The Queen may be the head of state, but it was the Duke of Edinburgh who was head of the family and relished his role as the “master of the barbecue”.
Philip’s outdoor culinary skills delighted generations of royal children, grandchildren and great-grandchildren as they spent summers in the sanctuary of the Balmoral estate in Aberdeenshire.
The Duke of Sussex recalled the treasured times, labelling Philip “master of the barbecue, legend of banter, and cheeky right ‘til the end”.
Harry added: “I know that right now he would say to all of us, beer in hand, ‘Oh do get on with it!'”
The duke was known to avoid drinking wine – but his tipple was an occasional beer or gin.
Philip was famous for his gaffes, his sharp wit and sometimes outrageous comments.
He once told a teenager he was too fat to be an astronaut, asked a sea cadet if she worked at a strip club and even told British students in China during the 1986 state visit: “If you stay here much longer, you’ll all be slitty-eyed”.
Prime Minister Boris Johnson declared as parliament was recalled to pay tribute: “He told a British student in Papua New Guinea that he was lucky not to be eaten, and the people of the Cayman islands that they were descended from pirates, and that he would like to go to Russia except that, as he put it, ‘the bastards murdered half my family’.”
Mr Johnson said the world did not hold it against the duke and that he was trying “to break the ice, to get things moving, to get people laughing, and to forget their nerves”.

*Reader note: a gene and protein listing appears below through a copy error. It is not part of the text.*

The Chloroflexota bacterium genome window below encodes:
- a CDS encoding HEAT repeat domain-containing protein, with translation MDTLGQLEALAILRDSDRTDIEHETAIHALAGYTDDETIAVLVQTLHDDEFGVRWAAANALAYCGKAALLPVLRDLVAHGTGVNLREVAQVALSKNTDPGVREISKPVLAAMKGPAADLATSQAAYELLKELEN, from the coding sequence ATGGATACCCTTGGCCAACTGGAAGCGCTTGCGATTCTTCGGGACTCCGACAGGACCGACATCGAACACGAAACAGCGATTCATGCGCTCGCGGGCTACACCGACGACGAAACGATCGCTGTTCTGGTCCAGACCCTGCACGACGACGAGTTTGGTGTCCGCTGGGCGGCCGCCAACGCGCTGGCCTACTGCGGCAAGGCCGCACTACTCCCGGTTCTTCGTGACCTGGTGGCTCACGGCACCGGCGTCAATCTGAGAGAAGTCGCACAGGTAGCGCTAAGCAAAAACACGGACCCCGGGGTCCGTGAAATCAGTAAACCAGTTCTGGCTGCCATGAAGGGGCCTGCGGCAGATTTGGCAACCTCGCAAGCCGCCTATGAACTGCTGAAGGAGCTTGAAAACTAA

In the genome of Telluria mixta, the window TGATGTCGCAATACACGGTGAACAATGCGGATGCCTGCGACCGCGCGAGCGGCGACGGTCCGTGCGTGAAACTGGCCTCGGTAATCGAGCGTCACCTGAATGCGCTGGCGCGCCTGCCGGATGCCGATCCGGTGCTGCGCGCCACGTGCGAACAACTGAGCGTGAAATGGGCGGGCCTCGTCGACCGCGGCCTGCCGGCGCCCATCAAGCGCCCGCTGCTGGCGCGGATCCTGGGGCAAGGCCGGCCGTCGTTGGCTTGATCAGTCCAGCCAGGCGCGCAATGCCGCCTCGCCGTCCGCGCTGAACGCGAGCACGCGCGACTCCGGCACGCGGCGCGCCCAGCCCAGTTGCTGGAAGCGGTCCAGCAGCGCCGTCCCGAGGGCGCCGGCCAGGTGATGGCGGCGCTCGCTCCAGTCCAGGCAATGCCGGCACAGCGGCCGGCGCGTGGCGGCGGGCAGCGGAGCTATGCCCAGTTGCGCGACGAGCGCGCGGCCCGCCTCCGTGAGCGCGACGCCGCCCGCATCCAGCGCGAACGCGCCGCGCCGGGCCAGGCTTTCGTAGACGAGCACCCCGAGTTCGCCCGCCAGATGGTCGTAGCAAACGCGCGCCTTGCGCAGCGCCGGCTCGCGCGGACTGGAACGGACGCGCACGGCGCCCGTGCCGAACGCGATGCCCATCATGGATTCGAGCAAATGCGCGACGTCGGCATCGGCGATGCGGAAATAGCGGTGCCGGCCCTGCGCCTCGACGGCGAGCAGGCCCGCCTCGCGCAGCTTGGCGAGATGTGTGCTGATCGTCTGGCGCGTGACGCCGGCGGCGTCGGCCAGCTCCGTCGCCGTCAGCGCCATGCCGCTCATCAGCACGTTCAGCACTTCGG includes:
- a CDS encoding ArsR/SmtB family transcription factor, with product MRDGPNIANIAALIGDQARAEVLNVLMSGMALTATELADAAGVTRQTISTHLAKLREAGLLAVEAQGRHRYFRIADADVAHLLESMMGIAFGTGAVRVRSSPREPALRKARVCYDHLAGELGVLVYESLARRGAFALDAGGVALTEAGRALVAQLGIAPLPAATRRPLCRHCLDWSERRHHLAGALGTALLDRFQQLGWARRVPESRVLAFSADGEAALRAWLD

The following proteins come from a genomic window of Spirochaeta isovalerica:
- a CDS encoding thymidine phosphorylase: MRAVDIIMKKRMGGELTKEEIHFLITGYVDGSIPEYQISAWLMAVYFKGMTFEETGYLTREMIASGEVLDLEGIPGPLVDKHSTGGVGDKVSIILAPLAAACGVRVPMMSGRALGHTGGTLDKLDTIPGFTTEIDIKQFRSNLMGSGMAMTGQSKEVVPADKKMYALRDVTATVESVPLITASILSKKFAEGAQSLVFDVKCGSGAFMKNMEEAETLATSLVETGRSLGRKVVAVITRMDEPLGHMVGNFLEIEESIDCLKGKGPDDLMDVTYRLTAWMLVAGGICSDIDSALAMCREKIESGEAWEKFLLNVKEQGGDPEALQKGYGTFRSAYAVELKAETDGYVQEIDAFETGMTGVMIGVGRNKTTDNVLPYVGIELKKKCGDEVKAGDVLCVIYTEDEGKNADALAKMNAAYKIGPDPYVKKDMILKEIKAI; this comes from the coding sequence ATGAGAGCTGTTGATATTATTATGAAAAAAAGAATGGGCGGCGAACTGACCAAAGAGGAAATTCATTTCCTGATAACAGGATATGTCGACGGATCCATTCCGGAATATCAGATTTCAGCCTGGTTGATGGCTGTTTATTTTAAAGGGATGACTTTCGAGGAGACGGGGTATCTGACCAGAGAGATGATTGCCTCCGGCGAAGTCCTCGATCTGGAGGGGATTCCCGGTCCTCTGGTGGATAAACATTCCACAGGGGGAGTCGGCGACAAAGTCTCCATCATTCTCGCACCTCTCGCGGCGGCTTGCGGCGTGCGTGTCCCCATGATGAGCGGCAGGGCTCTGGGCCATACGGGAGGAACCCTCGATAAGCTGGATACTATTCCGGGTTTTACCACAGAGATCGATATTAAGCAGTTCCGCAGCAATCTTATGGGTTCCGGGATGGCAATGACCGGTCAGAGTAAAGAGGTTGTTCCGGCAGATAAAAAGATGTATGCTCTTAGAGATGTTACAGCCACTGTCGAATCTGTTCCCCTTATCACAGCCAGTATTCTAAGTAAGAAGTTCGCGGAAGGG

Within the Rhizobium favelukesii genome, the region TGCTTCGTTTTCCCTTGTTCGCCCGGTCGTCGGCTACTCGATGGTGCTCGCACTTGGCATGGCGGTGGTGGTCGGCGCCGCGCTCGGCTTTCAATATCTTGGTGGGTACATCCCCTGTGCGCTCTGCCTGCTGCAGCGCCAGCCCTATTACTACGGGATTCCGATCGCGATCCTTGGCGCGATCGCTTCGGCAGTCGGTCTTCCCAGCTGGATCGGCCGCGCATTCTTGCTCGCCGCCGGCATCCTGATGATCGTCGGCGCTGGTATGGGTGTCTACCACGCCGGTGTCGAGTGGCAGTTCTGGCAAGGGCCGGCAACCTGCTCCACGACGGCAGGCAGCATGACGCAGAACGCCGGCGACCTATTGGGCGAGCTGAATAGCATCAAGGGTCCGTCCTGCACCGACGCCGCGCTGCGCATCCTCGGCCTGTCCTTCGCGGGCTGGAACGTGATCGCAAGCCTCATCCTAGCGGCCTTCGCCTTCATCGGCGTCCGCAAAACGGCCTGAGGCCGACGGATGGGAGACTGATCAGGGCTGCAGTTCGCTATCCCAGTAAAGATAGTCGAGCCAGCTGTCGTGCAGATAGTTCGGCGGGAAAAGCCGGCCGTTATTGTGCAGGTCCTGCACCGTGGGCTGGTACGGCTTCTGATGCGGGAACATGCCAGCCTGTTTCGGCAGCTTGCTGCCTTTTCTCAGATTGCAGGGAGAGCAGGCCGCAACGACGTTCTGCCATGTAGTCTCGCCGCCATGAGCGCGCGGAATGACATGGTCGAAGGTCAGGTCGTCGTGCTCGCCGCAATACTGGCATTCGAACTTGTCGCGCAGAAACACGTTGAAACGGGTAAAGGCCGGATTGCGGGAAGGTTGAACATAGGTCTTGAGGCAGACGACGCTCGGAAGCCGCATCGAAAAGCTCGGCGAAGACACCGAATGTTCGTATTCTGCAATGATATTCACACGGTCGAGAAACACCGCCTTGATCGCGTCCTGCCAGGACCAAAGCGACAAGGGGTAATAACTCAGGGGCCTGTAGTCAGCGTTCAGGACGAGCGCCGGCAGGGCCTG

Successive PMs however also remember Philip for cooking up a meat feast during the customary annual visits to Balmoral by the political leader of the time.
Mr Johnson revealed the duke would use a custom-made impressive barbecue designed by Philip himself.
“At family picnics in Balmoral he would barbecue the sausages on a large metal contraption that all Prime Ministers must have goggled at for decades, complete with rotisserie and compartments for the sauces, that was – once again, Mr Speaker – a product of his own invention and creation,” the PM said.
In the 1969 fly-on-the wall documentary The Royal Family offering the first insight into the domestic life of the Windsors, the Queen and her family were filmed enjoying a picnic at Balmoral, where a kilted Philip tended to sausages on a barbecue.
The monarch would roll up her sleeves, don rubber gloves and see to the washing up.
“You sit there having eaten, the Queen asks if you’ve finished, she stacks the plates up and goes off to the sink,” former prime minister Tony Blair revealed in his memoirs.
Former PM David Cameron said in 2017 when Philip announced his retirement: “We owe him a huge debt of gratitude. I always enjoyed his company, especially his BBQs.”
Mr Cameron once said there was not much “chillaxing” – chilling out and relaxing – at Balmoral, with the royals spending their time on outdoor pursuits.
Balmoral in the Highlands, one of the royals’ favourite places, held many memories for Philip.
Each summer, the Queen and the duke and various members of their family would head to the private castle on Royal Deeside for some down-time away from busy public life in London.
Even the coronavirus pandemic did not stop the couple’s annual retreat to Scotland, with the monarch and the duke managing to leave Windsor Castle in August 2020 to make the annual pilgrimage after months in lockdown.
The Queen was once said to never be happier than when she was at Balmoral, where the family enjoyed riding, fishing or walking.